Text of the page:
I was wondering if I could say any of the following is true.

Given a grammar $G$,

  1. If the LALR parser has reduce-reduce conflict for $G$, then the SLR parser also has reduce-reduce conflict for $G$.
  2. If the SLR parser has reduce-reduce conflict for $G$, then the LALR parser also has reduce-reduce conflict.
  3. The LALR parser has reduce-reduce conflict for $G$ if and only if SLR also has reduce-reduce conflict for $G$.

Since SLR $\subset$ LALR, I think point 1 is true. Is this wrong?

Further more, based on a few examples that I have come across it seems like points 2 & 3 are also true. Is this correct. If so, could you please point me to the proof. If not could you please give me a counter example?


1 Answer 1


Note: I'm assuming that when you wrote $SLR$ and $LALR$ that you actually meant $SLR(1)$ and $LALR(1)$.

It is certainly the case that if a grammar shows a conflict in an $LALR(1)$ automaton, that conflict will also be present in the $SLR(1)$ automaton, because the two automata have the same states and the $LALR(1)$ lookaheads for any production are a subset of the $SLR(1)$ lookaheads.

The remaining two proposals are false, as can be demonstrated by the same counter-example.

The classic example of an $LALR(1)$ grammar which is not $SLR(1)$ (taken directly from the Dragon book) is the abstraction of a grammar which attempts to discriminate between "lvalue" and "rvalue" syntaxes. (Roughly speaking, an "lvalue" is something which can be assigned to, so-named because it can appear on the left-hand side of an assignment operator; an "rvalue" is a value which cannot be assigned to, which means that it can only appear on the right-hand side.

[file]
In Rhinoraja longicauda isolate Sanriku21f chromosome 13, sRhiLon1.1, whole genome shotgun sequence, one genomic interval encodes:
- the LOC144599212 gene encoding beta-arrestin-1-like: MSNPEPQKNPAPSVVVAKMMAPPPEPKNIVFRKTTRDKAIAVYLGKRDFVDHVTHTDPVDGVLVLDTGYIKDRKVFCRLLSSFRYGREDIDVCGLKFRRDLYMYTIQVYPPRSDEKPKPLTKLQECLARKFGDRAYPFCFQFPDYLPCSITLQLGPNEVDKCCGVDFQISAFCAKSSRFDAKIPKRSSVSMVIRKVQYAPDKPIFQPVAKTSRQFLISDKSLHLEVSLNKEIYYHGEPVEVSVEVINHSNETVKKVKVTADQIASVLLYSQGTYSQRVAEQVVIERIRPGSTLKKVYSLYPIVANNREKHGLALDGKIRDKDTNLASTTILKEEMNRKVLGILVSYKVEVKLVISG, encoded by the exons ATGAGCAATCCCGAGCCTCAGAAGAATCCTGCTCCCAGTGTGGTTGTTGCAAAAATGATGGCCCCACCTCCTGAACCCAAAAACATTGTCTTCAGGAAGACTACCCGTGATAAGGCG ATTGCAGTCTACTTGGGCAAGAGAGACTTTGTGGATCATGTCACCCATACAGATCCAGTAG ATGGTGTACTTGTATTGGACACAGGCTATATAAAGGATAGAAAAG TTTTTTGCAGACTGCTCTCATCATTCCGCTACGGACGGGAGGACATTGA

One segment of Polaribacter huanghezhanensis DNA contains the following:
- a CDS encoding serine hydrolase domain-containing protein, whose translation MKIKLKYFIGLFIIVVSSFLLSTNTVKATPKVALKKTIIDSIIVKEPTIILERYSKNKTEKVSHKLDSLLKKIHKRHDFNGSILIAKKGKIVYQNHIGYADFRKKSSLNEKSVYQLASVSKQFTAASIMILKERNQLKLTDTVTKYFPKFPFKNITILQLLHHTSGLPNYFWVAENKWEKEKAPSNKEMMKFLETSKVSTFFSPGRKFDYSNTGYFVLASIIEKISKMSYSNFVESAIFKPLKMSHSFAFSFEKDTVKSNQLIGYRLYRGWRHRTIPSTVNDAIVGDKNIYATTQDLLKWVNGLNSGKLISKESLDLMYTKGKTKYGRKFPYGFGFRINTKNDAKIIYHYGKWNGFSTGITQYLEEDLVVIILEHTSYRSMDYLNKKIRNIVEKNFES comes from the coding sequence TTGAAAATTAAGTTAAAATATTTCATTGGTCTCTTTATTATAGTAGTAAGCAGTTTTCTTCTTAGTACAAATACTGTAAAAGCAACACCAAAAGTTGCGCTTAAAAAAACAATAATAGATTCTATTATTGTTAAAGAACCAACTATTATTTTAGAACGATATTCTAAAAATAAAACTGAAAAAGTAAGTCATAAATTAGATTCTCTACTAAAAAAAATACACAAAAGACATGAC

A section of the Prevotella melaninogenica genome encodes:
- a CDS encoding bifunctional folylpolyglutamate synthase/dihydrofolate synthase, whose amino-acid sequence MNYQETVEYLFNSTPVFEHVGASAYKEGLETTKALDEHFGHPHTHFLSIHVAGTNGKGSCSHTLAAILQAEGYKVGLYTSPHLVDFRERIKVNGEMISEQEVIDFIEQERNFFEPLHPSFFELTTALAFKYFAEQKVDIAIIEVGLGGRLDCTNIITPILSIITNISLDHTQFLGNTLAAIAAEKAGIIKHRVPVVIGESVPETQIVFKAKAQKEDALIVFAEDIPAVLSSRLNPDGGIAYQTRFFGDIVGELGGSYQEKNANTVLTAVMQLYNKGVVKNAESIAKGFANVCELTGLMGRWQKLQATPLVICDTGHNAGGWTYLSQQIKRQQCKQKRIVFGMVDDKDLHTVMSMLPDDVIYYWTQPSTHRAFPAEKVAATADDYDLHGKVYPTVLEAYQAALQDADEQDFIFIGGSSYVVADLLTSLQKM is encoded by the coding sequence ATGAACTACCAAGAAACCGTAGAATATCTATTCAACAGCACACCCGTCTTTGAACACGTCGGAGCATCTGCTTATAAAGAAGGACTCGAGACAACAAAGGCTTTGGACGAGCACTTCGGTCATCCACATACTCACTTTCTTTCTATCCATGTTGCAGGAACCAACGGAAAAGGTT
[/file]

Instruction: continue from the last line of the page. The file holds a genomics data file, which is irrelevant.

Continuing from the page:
It's usually convenient to include the production $R\to L$, which says that "lvalues" can also appear on the right-hand side of the assignment operator. But it is precisely this fact which leads to the conflict:

$$\begin{align}S &\to L = R\\ S &\to R\\ L &\to * R\\ L &\to id\\ R &\to L\\ \end{align}$$ As the Dragon book points out, that grammar leads to an $SLR(1)$ conflict in the state reached from $\text{GOTO}(I_0, L)$. That state ($I_2$ in the Dragon book exposition) contains the items $S\to L\;\cdot = R$ and $R\to L\;\cdot$. Since $=$ is in $\text{FOLLOW}(R)$, the state has a shift-reduce conflict. In the $LALR(1)$ automaton, that conflict is resolved.

Since that's a shift-reduce conflict, it doesn't address your question, which concerns reduce-reduce conflicts. But it's easy to modify the grammar slightly in order to turn the shift-reduce conflict into a reduce-reduce conflict. All that's necessary is to introduce a new intermediate non-terminal:

$$\begin{align}S &\to L' = R\\ S &\to R\\ L' &\to L\\ L &\to * R\\ L &\to id\\ R &\to L\\ \end{align}$$

That changes the itemset for state $I_2$ to include the items $\{L'\to L\;\cdot, R\to L\;\cdot\}$, which is now an $SLR(1)$ reduce-reduce conflict, for the same reason that the previous example had a shift-reduce conflict. Also for the same reason, the $LALR(1)$ algorithm resolves that conflict using more precisely-computed lookahead sets.

That disproves your statement 2; since the "if and only if" in statement 3 requires both statement 1 and statement 2 to be true, it also disproves statement 3.


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